The thesaurus of the Scots author who wrote Peter Pan has fetched over £4000 at auction.
JM Barrie, the mastermind behind Pan, Neverland, Wendy, Captain Hook and the lost boys was given the 1897 edition of Roget’s Thesaurus as a child.
It became his constant companion for nearly 60 years, helping him find inspiration to get the right word while writing his iconic work and breathe life into some of the most beloved characters in the English language.
In 1933, four years before his death at the age of 77, Barrie presented the treasured thesaurus to Cynthia Asquith, his secretary and the daughter-in-law of the former Prime Minister H.H. Asquith.
He wrote on the title page: “J.M. Barrie, London (with the help of this copy of the thesaurus I wrote all my books and plays)”.
The book, which had remained in the Asquith family ever since, was sold at Bonhams’ in London to an online bidder in the US who paid £4062.
Matthew Haley, Bonhams’ head of books and manuscripts, said he was “delighted with the sale”, which made over twice the £1000-1500 estimate.
He said: “This thesaurus could be described as Barrie’s sidekick in his writing. It was his constant companion and he charts the various points where he was using it.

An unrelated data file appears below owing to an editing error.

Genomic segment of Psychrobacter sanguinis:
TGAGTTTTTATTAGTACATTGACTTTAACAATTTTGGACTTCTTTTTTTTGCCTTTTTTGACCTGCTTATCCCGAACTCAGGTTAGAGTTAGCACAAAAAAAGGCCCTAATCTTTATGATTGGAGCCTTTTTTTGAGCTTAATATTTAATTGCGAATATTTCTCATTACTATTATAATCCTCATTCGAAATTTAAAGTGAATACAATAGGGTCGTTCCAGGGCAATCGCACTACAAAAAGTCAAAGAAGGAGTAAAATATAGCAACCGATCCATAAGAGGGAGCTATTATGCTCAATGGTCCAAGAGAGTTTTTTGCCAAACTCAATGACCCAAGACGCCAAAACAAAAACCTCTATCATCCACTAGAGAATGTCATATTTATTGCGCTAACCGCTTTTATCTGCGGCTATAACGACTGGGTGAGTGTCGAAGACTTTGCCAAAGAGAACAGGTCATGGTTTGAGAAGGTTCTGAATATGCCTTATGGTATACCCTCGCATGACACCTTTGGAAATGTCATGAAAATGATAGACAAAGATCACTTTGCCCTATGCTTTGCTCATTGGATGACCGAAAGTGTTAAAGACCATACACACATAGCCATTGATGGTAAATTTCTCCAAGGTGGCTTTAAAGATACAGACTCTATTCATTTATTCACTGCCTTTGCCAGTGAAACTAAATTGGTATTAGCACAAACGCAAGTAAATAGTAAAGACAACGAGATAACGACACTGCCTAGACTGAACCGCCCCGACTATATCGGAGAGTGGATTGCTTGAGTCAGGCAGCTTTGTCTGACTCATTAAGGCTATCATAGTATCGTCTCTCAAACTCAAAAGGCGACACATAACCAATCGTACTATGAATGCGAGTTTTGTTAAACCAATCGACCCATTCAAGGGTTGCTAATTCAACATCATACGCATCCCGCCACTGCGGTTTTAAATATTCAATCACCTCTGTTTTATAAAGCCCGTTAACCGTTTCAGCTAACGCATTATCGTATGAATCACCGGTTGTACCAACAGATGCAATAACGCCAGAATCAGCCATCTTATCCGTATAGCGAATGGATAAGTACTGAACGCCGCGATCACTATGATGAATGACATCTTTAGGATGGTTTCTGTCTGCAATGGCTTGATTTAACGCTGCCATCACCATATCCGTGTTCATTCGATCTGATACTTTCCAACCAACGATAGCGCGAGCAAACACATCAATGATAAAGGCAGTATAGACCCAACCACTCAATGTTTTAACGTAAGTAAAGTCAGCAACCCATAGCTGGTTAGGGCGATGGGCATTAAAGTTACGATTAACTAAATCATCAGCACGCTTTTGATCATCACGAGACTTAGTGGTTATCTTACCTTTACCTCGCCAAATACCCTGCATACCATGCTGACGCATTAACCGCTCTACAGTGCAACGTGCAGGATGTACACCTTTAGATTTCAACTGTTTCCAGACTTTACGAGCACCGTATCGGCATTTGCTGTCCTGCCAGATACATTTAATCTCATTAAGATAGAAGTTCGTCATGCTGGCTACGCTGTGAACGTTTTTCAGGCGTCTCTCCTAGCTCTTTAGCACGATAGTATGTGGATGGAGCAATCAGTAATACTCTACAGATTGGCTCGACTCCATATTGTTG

“When Barrie first moved to London in 1885, he noted that he ‘did not have much money or any friends… and possessed very few books, except Roget’s Thesaurus’.
“In 1933, when he presented the book to Cynthia Asquith, he wrote inside that it had helped him write all his books and plays.”
Barrie employed writer Asquith as his secretary from 1918, but they became close friends and he gave her his prized thesaurus in 1933.
On his death in 1937, Barrie also left most of his estate to her, although not his Peter Pan works.
Cynthia gave the book to her son, Simon Asquith, in 1937, and it descended through generations of the family for nearly 80 years.
The thesaurus was clearly a work of particular importance to Barrie. In the directions to Peter Pan he wrote that Captain Hook “is not wholly evil. He has a thesaurus in his cabin”.
The life of JM Barrie was portrayed in the 2004 film, Finding Neverland, which saw Johnny Depp playing the author.
It reveals the real-life relationships and experiences which led to Barrie creating Peter Pan, one of the world’s most recognised stories.
It has been immortalised through many adaptations over the 20th and 21st centuries, from Disney’s animation, to Hook! starring Robin Williams.